Back to Business: How East London baker Lily Vanilli changed direction to cope with covid – City A.M.



Who are you and what do you do?

I’m Lily Jones from Lily Vanilli, a baker and cake decorator based in East London. I have a weekend cafe on Columbia Road and make creative cakes and pastries to order for home delivery, weddings and events, as well as consulting for other brands and businesses.

How have you coped through the pandemic?

My team were on furlough and my shop was closed, with all our weddings and events cancelled but I wanted to be able to stay open, so I baked solo, making little cakes for home delivery.

Read more: Back to business: Top Cuvée’s Brodie Meah on how corona has made people value local restaurants

I was able to spend time focussing on streamlining the business to make it more efficient and redesigned much of the menu. It was actually a really good thing to have so much time free to focus on looking at the business and how it could be improved, and good for my mental health to be baking for other people rather than locked down at home.

What are your biggest fears going into Christmas and beyond?

It’s tragic to see so many people losing work and businesses closing up and down the country. Our business is still hugely affected and we anticipate a slower than usual Christmas, but my overheads aren’t huge and I have been able to weather the storm so far. I’m most apprehensive that the next few months will see a lot of irreparable damage done to our economy.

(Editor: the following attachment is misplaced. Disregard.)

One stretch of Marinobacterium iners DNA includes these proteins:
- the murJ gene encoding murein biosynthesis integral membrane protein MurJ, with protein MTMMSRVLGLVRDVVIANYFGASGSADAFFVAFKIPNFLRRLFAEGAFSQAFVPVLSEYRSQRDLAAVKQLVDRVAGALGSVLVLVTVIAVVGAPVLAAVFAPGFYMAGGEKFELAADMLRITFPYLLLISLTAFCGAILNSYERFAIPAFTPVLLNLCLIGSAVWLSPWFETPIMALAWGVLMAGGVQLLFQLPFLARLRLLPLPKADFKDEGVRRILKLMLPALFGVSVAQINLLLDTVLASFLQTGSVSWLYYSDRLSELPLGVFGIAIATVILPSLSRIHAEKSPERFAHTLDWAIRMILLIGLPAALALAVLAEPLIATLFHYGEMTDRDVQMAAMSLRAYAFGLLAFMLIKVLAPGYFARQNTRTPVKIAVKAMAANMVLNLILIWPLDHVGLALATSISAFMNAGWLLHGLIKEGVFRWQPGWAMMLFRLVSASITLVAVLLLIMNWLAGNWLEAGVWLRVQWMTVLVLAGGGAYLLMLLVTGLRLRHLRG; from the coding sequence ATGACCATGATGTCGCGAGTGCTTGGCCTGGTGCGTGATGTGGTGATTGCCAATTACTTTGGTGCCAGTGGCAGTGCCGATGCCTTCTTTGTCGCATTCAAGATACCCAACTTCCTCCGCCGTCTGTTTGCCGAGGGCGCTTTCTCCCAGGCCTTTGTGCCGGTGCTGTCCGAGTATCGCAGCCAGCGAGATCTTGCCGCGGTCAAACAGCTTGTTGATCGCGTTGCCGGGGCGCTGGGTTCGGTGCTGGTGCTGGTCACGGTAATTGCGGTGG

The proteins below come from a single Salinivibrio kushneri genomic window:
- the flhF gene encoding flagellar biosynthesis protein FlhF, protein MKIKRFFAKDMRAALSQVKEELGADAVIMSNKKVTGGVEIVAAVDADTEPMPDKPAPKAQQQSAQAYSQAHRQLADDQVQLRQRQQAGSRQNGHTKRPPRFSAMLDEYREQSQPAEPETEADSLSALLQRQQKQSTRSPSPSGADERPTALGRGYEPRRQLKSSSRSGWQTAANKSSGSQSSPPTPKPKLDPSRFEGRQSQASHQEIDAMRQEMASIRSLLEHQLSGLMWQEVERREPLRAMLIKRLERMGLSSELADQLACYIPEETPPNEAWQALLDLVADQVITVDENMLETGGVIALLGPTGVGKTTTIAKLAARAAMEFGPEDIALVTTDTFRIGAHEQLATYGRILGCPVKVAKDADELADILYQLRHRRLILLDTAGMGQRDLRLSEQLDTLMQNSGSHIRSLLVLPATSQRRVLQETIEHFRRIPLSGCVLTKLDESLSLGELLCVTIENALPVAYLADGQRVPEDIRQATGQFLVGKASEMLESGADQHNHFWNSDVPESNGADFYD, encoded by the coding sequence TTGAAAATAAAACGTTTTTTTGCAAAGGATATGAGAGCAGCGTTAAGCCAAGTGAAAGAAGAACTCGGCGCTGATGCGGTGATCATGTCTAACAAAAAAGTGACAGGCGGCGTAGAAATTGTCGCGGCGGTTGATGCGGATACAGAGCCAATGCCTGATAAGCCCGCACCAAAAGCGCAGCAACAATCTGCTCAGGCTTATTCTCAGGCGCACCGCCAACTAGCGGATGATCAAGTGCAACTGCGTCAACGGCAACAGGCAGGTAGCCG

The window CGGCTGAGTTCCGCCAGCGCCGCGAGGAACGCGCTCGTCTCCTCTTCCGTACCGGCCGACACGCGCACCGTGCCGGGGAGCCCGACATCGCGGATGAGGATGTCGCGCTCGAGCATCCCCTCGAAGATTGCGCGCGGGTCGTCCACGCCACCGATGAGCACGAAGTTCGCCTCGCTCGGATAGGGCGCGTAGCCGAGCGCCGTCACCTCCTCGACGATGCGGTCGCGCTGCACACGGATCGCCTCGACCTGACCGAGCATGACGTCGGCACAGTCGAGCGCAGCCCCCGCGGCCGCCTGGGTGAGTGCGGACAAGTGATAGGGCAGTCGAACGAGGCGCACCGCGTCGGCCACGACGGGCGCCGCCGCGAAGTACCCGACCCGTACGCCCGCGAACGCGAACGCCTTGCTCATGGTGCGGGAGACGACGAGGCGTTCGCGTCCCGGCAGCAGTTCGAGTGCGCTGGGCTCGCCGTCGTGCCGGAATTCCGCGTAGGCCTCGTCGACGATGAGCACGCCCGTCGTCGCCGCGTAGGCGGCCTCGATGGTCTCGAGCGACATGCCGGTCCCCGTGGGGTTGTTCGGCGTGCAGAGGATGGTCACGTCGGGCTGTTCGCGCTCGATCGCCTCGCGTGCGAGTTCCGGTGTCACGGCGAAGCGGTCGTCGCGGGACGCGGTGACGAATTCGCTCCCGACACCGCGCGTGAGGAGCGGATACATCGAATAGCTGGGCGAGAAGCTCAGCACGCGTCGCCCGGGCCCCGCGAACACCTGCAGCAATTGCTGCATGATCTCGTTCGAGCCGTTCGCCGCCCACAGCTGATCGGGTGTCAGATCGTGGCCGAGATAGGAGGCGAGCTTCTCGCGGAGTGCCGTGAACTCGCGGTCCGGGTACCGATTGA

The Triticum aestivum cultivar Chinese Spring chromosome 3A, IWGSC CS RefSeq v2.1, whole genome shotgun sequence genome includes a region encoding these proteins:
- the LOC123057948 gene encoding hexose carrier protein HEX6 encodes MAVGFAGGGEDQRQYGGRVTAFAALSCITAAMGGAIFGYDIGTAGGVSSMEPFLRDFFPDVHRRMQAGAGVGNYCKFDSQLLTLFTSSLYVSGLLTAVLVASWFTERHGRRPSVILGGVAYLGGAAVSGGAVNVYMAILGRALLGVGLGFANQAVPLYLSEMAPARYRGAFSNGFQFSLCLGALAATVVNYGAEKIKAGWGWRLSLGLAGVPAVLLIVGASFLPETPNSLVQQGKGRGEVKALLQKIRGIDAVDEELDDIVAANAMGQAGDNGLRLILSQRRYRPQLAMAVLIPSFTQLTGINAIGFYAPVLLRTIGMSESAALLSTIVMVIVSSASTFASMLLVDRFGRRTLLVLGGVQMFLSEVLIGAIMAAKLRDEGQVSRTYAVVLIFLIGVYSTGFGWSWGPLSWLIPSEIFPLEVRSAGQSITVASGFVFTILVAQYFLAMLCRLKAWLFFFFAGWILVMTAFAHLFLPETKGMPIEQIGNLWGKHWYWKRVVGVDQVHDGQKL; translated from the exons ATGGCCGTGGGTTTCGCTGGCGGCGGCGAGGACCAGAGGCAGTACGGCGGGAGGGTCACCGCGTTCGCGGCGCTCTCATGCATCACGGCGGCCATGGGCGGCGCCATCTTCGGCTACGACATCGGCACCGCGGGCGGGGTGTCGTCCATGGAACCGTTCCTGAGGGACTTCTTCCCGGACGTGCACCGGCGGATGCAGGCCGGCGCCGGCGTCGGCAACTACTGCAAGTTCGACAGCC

Could your business survive a second lockdown? 

I’m hopeful we could survive. I adapted the business significantly over the last 6 months; growing the home delivery side and online ordering to try to compensate for some of the losses to footfall and events. The furlough scheme and grant helped enormously and I was able to save some jobs.

If you were Prime Minister for a day, what policies would you introduce?

The early closure of shops, restaurants and markets during stricter lockdown periods seems counterintuitive – if you want to prevent people from overcrowding and spreading the virus it would be better to have longer opening hours so people can avoid congestion, while keeping more people in employment in those sectors. It would be great to see the government discussing measures with leaders in the industry about what works.

Read more: Back to Business: Jack and Charlie Stein on coming together as a family amid the corona crisis

Do you think things in the restaurant world will go back to ‘normal’?

A lot of my restaurant experiences since lockdown have been pretty normal, even with new regulations in place, so I’m hopeful we can snap back to life as we knew it before. However, the wider impact on the industry is going to be huge, with so many cuts and closures that our industry will be substantially changed. I imagine 2021 is going to be a rocky ride.

What are the positive lessons you have learned dealing with the crisis?

On a personal level it’s afforded me a lot of time to practise and improve my skills in the kitchen, which has been a gift. I’ve realised the importance of an online presence for the business and learned how to better manage that and use my platforms to support myself and others in the industry.

It’s been inspiring to see my city and my industry prove so resilient and adaptable in the face of a crisis.